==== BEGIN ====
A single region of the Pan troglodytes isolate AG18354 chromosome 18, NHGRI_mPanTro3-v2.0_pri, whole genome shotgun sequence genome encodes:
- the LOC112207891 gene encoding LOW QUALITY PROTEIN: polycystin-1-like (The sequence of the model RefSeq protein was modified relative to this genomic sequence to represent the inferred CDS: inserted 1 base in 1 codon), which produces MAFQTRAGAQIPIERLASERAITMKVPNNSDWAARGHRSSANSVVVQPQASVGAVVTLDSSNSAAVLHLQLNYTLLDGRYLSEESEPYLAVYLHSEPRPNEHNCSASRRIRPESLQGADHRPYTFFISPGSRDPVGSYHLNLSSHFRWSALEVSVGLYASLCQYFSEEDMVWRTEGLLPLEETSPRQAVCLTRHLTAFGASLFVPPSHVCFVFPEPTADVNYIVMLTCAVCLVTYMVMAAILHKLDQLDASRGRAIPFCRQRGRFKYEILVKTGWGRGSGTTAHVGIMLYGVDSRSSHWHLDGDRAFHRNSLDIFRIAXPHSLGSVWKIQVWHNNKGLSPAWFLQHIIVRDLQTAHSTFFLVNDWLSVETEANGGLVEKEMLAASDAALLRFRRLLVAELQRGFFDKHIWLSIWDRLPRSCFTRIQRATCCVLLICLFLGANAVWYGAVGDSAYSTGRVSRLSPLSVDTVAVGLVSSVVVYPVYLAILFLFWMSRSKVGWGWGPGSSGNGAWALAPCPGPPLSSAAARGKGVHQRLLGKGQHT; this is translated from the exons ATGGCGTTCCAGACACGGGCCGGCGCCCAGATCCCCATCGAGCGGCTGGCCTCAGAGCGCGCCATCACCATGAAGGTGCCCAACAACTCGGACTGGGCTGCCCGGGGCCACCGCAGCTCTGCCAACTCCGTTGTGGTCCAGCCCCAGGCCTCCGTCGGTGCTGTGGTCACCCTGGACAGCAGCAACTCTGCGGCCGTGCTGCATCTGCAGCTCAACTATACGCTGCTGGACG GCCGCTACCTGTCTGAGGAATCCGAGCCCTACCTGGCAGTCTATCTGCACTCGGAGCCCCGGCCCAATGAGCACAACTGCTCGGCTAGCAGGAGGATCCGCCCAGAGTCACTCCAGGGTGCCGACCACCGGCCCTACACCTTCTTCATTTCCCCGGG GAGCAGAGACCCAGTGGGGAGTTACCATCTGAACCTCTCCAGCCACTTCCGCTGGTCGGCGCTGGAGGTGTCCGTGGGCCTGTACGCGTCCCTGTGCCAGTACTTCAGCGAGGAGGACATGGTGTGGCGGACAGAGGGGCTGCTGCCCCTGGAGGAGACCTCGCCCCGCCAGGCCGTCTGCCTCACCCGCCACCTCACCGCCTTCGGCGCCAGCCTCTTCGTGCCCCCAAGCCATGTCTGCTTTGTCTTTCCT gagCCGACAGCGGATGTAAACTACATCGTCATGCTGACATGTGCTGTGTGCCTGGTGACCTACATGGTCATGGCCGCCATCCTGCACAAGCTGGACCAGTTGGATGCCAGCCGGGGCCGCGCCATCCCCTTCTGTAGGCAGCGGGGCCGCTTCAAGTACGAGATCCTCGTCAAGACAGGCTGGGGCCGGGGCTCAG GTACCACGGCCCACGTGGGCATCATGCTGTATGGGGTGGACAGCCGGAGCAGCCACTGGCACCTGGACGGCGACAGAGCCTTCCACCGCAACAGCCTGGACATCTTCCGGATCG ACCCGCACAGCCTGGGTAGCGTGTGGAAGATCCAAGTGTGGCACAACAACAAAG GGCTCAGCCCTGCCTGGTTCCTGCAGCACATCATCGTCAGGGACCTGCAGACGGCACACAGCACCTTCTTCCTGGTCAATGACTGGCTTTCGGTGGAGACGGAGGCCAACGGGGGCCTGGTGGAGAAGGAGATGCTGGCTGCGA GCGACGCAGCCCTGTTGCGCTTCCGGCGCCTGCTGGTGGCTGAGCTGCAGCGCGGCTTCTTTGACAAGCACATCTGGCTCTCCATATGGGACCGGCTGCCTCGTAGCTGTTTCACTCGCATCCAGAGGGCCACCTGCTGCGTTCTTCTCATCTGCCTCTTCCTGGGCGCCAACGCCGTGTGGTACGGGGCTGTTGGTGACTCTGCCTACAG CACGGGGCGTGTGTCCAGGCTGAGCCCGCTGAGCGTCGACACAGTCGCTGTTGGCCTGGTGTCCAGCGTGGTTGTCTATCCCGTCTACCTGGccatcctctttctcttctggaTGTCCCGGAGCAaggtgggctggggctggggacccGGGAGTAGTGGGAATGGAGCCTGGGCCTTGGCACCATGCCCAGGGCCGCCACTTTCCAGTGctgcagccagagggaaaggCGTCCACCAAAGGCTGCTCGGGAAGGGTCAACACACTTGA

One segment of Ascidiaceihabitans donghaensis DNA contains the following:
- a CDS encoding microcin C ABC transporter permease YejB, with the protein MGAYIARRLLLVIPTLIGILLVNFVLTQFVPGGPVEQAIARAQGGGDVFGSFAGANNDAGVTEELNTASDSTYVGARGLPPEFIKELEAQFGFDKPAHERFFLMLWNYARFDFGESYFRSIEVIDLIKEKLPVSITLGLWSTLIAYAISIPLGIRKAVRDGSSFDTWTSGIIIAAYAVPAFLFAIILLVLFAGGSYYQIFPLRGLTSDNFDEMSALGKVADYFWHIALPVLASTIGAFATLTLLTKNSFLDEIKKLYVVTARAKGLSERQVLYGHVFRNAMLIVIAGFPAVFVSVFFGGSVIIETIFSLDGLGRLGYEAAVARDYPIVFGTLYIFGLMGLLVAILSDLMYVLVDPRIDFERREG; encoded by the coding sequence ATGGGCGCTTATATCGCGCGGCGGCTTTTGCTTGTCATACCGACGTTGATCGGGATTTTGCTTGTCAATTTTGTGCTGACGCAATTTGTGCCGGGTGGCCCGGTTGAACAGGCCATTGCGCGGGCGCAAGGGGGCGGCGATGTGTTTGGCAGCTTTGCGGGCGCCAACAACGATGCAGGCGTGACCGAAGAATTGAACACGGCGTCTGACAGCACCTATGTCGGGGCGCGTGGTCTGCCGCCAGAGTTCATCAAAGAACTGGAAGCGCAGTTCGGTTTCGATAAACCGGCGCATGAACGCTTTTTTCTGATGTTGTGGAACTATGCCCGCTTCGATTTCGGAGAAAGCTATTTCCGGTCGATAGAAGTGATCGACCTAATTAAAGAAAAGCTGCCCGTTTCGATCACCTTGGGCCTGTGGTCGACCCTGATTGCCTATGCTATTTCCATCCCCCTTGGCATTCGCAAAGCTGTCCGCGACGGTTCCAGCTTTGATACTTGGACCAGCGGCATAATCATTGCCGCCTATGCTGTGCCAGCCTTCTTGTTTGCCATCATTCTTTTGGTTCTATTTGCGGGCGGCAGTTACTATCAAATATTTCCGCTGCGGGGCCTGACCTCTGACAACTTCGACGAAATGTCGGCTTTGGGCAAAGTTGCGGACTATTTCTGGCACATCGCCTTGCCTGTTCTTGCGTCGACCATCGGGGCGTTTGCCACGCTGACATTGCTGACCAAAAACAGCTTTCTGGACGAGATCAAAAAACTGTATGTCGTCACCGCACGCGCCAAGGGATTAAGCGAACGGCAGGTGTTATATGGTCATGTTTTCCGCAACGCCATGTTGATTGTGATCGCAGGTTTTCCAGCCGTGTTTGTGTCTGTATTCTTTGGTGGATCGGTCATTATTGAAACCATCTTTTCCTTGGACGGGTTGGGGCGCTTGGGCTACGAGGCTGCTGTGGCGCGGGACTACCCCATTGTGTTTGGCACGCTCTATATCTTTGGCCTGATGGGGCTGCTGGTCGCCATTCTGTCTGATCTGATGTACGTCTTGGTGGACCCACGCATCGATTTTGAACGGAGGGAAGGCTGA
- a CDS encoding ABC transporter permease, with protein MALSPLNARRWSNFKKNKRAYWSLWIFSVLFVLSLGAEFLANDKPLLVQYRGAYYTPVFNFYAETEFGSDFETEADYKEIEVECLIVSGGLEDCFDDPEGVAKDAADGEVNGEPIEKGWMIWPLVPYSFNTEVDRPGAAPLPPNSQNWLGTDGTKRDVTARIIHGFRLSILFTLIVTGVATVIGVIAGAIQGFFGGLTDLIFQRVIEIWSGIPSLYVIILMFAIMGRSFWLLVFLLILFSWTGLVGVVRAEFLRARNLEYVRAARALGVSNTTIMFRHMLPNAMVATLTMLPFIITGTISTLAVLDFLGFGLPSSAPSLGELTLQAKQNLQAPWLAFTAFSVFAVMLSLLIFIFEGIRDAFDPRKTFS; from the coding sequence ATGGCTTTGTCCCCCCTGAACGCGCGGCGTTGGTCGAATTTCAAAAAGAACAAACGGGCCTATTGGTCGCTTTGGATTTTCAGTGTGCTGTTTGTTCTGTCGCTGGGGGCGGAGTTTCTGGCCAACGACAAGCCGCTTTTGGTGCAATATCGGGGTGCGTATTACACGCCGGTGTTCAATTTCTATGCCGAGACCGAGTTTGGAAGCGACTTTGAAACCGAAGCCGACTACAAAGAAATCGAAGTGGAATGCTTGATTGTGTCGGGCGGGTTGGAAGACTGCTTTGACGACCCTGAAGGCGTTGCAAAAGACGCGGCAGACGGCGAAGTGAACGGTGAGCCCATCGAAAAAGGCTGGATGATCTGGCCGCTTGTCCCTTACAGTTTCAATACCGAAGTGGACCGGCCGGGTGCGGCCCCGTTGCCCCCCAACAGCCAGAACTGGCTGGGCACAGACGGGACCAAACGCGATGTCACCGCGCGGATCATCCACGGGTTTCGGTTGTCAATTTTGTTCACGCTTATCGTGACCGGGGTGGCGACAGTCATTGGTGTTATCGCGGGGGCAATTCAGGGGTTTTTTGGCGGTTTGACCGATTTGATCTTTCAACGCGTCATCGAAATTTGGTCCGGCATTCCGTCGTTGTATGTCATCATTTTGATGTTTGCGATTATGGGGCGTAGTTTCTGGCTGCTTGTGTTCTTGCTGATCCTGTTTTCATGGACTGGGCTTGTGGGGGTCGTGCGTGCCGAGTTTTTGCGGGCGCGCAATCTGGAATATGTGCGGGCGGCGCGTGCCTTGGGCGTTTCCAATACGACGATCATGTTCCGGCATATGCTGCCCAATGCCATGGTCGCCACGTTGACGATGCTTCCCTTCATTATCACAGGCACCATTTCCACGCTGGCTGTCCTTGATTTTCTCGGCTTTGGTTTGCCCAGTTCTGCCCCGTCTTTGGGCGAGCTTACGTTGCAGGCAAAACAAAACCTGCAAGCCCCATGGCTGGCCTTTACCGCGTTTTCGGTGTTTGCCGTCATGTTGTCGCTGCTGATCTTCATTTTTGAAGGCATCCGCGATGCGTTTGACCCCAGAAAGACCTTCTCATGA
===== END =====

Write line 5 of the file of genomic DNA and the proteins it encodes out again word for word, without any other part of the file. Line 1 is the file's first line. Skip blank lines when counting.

- a CDS encoding ABC transporter permease, with protein MALSPLNARRWSNFKKNKRAYWSLWIFSVLFVLSLGAEFLANDKPLLVQYRGAYYTPVFNFYAETEFGSDFETEADYKEIEVECLIVSGGLEDCFDDPEGVAKDAADGEVNGEPIEKGWMIWPLVPYSFNTEVDRPGAAPLPPNSQNWLGTDGTKRDVTARIIHGFRLSILFTLIVTGVATVIGVIAGAIQGFFGGLTDLIFQRVIEIWSGIPSLYVIILMFAIMGRSFWLLVFLLILFSWTGLVGVVRAEFLRARNLEYVRAARALGVSNTTIMFRHMLPNAMVATLTMLPFIITGTISTLAVLDFLGFGLPSSAPSLGELTLQAKQNLQAPWLAFTAFSVFAVMLSLLIFIFEGIRDAFDPRKTFS; from the coding sequence ATGGCTTTGTCCCCCCTGAACGCGCGGCGTTGGTCGAATTTCAAAAAGAACAAACGGGCCTATTGGTCGCTTTGGATTTTCAGTGTGCTGTTTGTTCTGTCGCTGGGGGCGGAGTTTCTGGCCAACGACAAGCCGCTTTTGGTGCAATATCGGGGTGCGTATTACACGCCGGTGTTCAATTTCTATGCCGAGACCGAGTTTGGAAGCGACTTTGAAACCGAAGCCGACTACAAAGAAATCGAAGTGGAATGCTTGATTGTGTCGGGCGGGTTGGAAGACTGCTTTGACGACCCTGAAGGCGTTGCAAAAGACGCGGCAGACGGCGAAGTGAACGGTGAGCCCATCGAAAAAGGCTGGATGATCTGGCCGCTTGTCCCTTACAGTTTCAATACCGAAGTGGACCGGCCGGGTGCGGCCCCGTTGCCCCCCAACAGCCAGAACTGGCTGGGCACAGACGGGACCAAACGCGATGTCACCGCGCGGATCATCCACGGGTTTCGGTTGTCAATTTTGTTCACGCTTATCGTGACCGGGGTGGCGACAGTCATTGGTGTTATCGCGGGGGCAATTCAGGGGTTTTTTGGCGGTTTGACCGATTTGATCTTTCAACGCGTCATCGAAATTTGGTCCGGCATTCCGTCGTTGTATGTCATCATTTTGATGTTTGCGATTATGGGGCGTAGTTTCTGGCTGCTTGTGTTCTTGCTGATCCTGTTTTCATGGACTGGGCTTGTGGGGGTCGTGCGTGCCGAGTTTTTGCGGGCGCGCAATCTGGAATATGTGCGGGCGGCGCGTGCCTTGGGCGTTTCCAATACGACGATCATGTTCCGGCATATGCTGCCCAATGCCATGGTCGCCACGTTGACGATGCTTCCCTTCATTATCACAGGCACCATTTCCACGCTGGCTGTCCTTGATTTTCTCGGCTTTGGTTTGCCCAGTTCTGCCCCGTCTTTGGGCGAGCTTACGTTGCAGGCAAAACAAAACCTGCAAGCCCCATGGCTGGCCTTTACCGCGTTTTCGGTGTTTGCCGTCATGTTGTCGCTGCTGATCTTCATTTTTGAAGGCATCCGCGATGCGTTTGACCCCAGAAAGACCTTCTCATGA